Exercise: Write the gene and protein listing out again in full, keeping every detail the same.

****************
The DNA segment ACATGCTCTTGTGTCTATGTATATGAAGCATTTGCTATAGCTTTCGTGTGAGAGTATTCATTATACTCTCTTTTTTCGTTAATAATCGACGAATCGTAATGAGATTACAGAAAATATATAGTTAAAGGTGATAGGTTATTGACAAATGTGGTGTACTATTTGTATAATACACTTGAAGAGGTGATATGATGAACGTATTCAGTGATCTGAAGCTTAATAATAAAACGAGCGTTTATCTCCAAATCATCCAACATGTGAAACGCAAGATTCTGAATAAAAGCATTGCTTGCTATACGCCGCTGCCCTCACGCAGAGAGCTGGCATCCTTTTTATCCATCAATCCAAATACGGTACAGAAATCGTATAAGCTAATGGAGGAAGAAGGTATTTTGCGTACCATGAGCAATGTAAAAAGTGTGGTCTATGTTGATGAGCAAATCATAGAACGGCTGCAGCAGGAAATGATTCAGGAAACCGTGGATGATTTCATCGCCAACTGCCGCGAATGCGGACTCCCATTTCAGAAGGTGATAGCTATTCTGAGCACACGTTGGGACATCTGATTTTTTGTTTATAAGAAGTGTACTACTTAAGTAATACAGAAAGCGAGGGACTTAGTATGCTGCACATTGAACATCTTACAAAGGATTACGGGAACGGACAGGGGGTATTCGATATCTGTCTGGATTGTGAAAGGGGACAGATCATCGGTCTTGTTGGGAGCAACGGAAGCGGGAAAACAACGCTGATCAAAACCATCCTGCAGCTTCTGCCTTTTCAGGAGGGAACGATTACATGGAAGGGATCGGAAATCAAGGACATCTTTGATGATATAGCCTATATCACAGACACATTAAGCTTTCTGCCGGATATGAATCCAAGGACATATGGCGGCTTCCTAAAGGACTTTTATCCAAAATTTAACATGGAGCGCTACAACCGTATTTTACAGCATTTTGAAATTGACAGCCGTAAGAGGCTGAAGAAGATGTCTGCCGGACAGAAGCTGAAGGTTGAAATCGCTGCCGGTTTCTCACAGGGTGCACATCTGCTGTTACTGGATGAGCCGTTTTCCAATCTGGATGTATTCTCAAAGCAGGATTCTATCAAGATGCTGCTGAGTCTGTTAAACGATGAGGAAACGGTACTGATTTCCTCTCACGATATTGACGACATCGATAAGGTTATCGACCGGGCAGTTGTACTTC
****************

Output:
The DNA segment ACATGCTCTTGTGTCTATGTATATGAAGCATTTGCTATAGCTTTCGTGTGAGAGTATTCATTATACTCTCTTTTTTCGTTAATAATCGACGAATCGTAATGAGATTACAGAAAATATATAGTTAAAGGTGATAGGTTATTGACAAATGTGGTGTACTATTTGTATAATACACTTGAAGAGGTGATATGATGAACGTATTCAGTGATCTGAAGCTTAATAATAAAACGAGCGTTTATCTCCAAATCATCCAACATGTGAAACGCAAGATTCTGAATAAAAGCATTGCTTGCTATACGCCGCTGCCCTCACGCAGAGAGCTGGCATCCTTTTTATCCATCAATCCAAATACGGTACAGAAATCGTATAAGCTAATGGAGGAAGAAGGTATTTTGCGTACCATGAGCAATGTAAAAAGTGTGGTCTATGTTGATGAGCAAATCATAGAACGGCTGCAGCAGGAAATGATTCAGGAAACCGTGGATGATTTCATCGCCAACTGCCGCGAATGCGGACTCCCATTTCAGAAGGTGATAGCTATTCTGAGCACACGTTGGGACATCTGATTTTTTGTTTATAAGAAGTGTACTACTTAAGTAATACAGAAAGCGAGGGACTTAGTATGCTGCACATTGAACATCTTACAAAGGATTACGGGAACGGACAGGGGGTATTCGATATCTGTCTGGATTGTGAAAGGGGACAGATCATCGGTCTTGTTGGGAGCAACGGAAGCGGGAAAACAACGCTGATCAAAACCATCCTGCAGCTTCTGCCTTTTCAGGAGGGAACGATTACATGGAAGGGATCGGAAATCAAGGACATCTTTGATGATATAGCCTATATCACAGACACATTAAGCTTTCTGCCGGATATGAATCCAAGGACATATGGCGGCTTCCTAAAGGACTTTTATCCAAAATTTAACATGGAGCGCTACAACCGTATTTTACAGCATTTTGAAATTGACAGCCGTAAGAGGCTGAAGAAGATGTCTGCCGGACAGAAGCTGAAGGTTGAAATCGCTGCCGGTTTCTCACAGGGTGCACATCTGCTGTTACTGGATGAGCCGTTTTCCAATCTGGATGTATTCTCAAAGCAGGATTCTATCAAGATGCTGCTGAGTCTGTTAAACGATGAGGAAACGGTACTGATTTCCTCTCACGATATTGACGACATCGATAAGGTTATCGACCGGGCAGTTGTACTTC